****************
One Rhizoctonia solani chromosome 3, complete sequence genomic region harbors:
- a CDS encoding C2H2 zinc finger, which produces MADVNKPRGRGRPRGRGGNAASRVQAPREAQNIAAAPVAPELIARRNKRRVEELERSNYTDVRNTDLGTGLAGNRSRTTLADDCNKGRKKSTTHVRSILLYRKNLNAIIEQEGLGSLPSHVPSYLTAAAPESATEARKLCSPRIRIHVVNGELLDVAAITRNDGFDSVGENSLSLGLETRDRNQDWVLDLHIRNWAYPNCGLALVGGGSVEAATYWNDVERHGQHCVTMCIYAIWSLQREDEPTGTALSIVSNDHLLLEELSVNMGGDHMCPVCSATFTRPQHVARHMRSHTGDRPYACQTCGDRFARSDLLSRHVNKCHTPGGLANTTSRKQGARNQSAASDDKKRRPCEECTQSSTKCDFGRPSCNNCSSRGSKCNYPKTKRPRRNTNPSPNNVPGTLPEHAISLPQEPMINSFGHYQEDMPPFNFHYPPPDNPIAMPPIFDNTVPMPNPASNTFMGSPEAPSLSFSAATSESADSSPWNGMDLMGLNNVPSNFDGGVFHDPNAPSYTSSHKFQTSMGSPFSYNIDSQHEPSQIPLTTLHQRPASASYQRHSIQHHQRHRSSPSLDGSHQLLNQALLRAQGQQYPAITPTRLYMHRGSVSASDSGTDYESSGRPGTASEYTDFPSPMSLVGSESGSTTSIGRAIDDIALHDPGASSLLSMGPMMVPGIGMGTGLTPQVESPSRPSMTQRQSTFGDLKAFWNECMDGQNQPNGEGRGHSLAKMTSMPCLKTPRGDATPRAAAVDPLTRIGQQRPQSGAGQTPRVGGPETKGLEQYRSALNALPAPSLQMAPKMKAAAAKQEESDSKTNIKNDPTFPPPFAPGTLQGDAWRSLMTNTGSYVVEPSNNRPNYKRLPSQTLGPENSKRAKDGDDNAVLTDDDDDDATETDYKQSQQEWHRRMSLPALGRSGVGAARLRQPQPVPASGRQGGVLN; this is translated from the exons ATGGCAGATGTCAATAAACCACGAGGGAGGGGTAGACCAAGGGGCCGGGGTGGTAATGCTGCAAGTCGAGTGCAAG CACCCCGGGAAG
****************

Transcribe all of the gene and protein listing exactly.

One Rhizoctonia solani chromosome 3, complete sequence genomic region harbors:
- a CDS encoding C2H2 zinc finger, which produces MADVNKPRGRGRPRGRGGNAASRVQAPREAQNIAAAPVAPELIARRNKRRVEELERSNYTDVRNTDLGTGLAGNRSRTTLADDCNKGRKKSTTHVRSILLYRKNLNAIIEQEGLGSLPSHVPSYLTAAAPESATEARKLCSPRIRIHVVNGELLDVAAITRNDGFDSVGENSLSLGLETRDRNQDWVLDLHIRNWAYPNCGLALVGGGSVEAATYWNDVERHGQHCVTMCIYAIWSLQREDEPTGTALSIVSNDHLLLEELSVNMGGDHMCPVCSATFTRPQHVARHMRSHTGDRPYACQTCGDRFARSDLLSRHVNKCHTPGGLANTTSRKQGARNQSAASDDKKRRPCEECTQSSTKCDFGRPSCNNCSSRGSKCNYPKTKRPRRNTNPSPNNVPGTLPEHAISLPQEPMINSFGHYQEDMPPFNFHYPPPDNPIAMPPIFDNTVPMPNPASNTFMGSPEAPSLSFSAATSESADSSPWNGMDLMGLNNVPSNFDGGVFHDPNAPSYTSSHKFQTSMGSPFSYNIDSQHEPSQIPLTTLHQRPASASYQRHSIQHHQRHRSSPSLDGSHQLLNQALLRAQGQQYPAITPTRLYMHRGSVSASDSGTDYESSGRPGTASEYTDFPSPMSLVGSESGSTTSIGRAIDDIALHDPGASSLLSMGPMMVPGIGMGTGLTPQVESPSRPSMTQRQSTFGDLKAFWNECMDGQNQPNGEGRGHSLAKMTSMPCLKTPRGDATPRAAAVDPLTRIGQQRPQSGAGQTPRVGGPETKGLEQYRSALNALPAPSLQMAPKMKAAAAKQEESDSKTNIKNDPTFPPPFAPGTLQGDAWRSLMTNTGSYVVEPSNNRPNYKRLPSQTLGPENSKRAKDGDDNAVLTDDDDDDATETDYKQSQQEWHRRMSLPALGRSGVGAARLRQPQPVPASGRQGGVLN; this is translated from the exons ATGGCAGATGTCAATAAACCACGAGGGAGGGGTAGACCAAGGGGCCGGGGTGGTAATGCTGCAAGTCGAGTGCAAG CACCCCGGGAAG